C) This last example makes me cringe a little every time I think about it. At the final point of their escape, the producers seem to have run out of money and/or the creativity needed to make the effects of the climax good. Snow and Emilie literally fall safely from the space station onto a road in about five seconds, after Snow loses his space suit so high up in the atmosphere that he should have died. That was their escape. They jumped out of a space station…and landed gently on a nicely padded road.
Basically, Lockout is not a quality film, and will be winning no awards any time soon. Granted, there were some entertaining moments, but those moments didn’t last long. Thank goodness the movie was only an hour and a half!
End of book quote: “She wrote all night, her words reviving the distant days when she still knew nothing of the joys and sorrows of the world, and bringing back to life all who had accompanied her on her fabulous journey.” —The Princetta by Anne-Laure Bondoux




One of my uncles is a great connoisseur of movies. Because of this, I have been exposed to many titles that I would never have even heard of otherwise. His choices are never dependently good or bad; there are plenty of both to go around.
A few nights before we returned home from our vacation in Mexico, he suggested that we (meaning himself, my brothers, and I) watch Stardust. I’d heard him talk about Stardust many times, and I very cheerfully agreed that his idea was a good one. The movie was inserted into the computer, and someone hit play. A few hours later, the movie ended and I decided that this time he had chosen a movie in the “good” category. Stardust is absolutely brilliant! According to Wikipedia’s description, it’s a “British romantic comedy fantasy film”. May I just say, those Brits sure know how to make quality shows!
The basic plot of Stardust is something like this: a young man named Dunstan Thorn goes through a magical barrier (which happens to just be a wall) and finds himself in the town of Stormhold. An enslaved princess offers him a charmed flower in exchange for a kiss. He stays with her for the rest of the day, and returns to his home in the village of Wall (which is a super cool name). Nine months later, a baby named Tristan is delivered to him, and he is left on his own to raise him.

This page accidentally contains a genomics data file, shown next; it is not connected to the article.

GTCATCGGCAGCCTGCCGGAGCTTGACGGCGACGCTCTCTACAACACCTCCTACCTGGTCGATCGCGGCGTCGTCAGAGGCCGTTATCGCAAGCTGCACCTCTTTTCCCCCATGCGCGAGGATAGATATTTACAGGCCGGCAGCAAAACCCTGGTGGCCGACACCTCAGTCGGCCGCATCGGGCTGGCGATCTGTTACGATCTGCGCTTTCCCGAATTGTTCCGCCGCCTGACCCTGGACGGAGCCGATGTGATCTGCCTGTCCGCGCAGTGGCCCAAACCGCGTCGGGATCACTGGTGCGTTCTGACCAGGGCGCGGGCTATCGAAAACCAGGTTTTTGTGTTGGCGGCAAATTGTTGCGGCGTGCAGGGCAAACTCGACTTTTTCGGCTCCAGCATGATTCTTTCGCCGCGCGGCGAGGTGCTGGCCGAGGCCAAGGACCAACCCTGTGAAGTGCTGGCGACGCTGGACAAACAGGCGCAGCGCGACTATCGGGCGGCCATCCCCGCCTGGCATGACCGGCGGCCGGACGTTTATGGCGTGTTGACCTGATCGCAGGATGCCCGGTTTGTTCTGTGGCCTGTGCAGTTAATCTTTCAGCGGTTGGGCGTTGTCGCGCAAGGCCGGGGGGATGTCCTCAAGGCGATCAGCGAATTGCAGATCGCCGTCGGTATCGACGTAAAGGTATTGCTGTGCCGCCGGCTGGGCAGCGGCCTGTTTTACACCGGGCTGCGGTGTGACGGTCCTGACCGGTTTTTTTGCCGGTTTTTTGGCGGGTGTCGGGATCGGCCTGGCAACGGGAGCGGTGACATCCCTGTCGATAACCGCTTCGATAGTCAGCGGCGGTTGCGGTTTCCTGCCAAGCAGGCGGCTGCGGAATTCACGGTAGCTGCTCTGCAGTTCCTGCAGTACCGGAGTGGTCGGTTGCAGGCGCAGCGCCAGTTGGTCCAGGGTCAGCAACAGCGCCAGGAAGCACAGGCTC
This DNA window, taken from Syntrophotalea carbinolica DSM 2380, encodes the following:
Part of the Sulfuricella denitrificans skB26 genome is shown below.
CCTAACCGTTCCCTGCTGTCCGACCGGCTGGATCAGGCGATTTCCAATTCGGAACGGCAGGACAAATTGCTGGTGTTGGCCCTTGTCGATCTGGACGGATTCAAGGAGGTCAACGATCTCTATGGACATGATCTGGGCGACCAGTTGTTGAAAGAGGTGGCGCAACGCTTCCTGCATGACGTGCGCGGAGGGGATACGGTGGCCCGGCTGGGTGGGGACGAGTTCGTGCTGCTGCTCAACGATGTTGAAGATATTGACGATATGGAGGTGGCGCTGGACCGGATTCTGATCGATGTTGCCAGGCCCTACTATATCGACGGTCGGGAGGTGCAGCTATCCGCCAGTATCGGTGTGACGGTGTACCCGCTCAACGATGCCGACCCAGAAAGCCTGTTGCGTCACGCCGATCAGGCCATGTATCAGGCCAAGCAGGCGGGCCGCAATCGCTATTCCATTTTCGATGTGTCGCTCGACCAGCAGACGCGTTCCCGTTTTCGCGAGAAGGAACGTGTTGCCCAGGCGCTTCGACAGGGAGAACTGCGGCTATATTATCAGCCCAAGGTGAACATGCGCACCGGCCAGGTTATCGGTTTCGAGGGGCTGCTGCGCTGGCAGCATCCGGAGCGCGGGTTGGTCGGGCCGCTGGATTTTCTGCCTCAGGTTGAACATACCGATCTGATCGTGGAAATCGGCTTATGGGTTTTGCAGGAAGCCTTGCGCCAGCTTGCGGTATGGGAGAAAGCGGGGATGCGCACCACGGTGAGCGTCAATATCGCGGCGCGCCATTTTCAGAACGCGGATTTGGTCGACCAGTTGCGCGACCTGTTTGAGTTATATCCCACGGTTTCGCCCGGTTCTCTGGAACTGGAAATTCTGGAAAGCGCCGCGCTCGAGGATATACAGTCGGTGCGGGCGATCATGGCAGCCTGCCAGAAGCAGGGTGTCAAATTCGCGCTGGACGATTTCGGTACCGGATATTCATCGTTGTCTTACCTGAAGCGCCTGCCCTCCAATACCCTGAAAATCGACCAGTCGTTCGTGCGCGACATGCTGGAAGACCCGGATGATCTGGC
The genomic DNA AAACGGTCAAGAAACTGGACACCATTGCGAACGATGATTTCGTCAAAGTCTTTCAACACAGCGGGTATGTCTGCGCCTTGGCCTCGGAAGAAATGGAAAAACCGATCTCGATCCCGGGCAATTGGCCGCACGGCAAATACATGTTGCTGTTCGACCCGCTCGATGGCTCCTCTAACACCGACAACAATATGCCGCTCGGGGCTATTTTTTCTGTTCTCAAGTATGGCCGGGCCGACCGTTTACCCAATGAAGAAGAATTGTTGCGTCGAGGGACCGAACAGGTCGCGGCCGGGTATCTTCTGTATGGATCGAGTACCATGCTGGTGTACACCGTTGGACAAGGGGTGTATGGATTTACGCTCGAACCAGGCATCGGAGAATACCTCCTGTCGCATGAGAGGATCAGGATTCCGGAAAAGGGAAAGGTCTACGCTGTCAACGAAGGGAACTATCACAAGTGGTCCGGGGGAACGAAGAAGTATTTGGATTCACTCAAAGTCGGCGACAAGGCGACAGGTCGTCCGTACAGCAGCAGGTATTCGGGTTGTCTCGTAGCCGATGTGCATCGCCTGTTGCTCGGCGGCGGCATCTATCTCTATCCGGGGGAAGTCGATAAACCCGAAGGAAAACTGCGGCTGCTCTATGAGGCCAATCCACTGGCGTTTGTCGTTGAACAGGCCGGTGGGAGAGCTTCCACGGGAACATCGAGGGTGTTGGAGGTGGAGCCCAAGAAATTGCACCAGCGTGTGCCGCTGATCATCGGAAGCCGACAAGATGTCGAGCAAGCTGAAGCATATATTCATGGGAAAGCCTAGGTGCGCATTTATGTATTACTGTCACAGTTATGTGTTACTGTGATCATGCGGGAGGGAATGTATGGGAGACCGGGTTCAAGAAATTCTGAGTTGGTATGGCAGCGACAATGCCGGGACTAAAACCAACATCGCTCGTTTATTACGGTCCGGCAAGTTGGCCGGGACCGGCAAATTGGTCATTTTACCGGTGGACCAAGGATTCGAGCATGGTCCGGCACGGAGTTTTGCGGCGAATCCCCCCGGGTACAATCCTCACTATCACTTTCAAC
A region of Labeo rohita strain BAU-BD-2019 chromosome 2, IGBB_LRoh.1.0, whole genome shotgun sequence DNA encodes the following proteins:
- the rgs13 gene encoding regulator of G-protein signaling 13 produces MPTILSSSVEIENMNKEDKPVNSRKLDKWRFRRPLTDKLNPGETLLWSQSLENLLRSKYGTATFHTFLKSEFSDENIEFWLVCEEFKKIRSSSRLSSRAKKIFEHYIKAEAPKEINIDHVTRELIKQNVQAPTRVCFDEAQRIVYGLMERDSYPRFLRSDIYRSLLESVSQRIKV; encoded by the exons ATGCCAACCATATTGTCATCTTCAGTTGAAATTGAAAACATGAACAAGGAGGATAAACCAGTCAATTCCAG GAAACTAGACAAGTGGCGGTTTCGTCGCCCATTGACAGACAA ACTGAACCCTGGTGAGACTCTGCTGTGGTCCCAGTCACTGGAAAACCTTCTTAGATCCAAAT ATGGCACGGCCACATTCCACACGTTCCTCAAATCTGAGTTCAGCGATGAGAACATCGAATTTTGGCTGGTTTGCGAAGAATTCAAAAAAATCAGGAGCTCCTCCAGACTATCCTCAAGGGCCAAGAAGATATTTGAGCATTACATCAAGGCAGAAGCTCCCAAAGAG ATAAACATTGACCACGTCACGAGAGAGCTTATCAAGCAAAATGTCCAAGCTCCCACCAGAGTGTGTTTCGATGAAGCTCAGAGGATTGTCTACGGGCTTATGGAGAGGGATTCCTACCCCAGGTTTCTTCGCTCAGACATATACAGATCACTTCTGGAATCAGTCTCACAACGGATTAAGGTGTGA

The story picks up eighteen years later, and Tristan’s got problems of his own. He is infatuated by a wealthy, beautiful girl named Victoria Forester, but he doesn’t really stand a chance of getting her to love him because she’s more interested in a wealthy man named Humphrey than she is in him. However, a week before her birthday (the day she knew Humphrey was going to propose to her), Victoria agrees to go on an outing with Tristan. While there, he tries to convince her of his love, but she doesn’t change her opinion. As he speaks with her, a star falls out of the sky, and he promises to retrieve it and bring it to her as a birthday present.
Turns out, the star that fell is a woman named Yvaine who is being hunted by multiple people for a variety of reasons. However, Tristan is able to find her first, which sets them both up for an unexpected adventure.
I won’t say any more about the plot for fear of spoiling something, but I will say again that it is a fantastic movie! The characters are all interesting, convincing, and hilarious. To make things even better, the main antagonist of the story, a witch-queen named Lamia, is not only entertaining but makes a phenomenal villain. I’d definitely have to say that my movie recommendation for the day is without a doubt Stardust.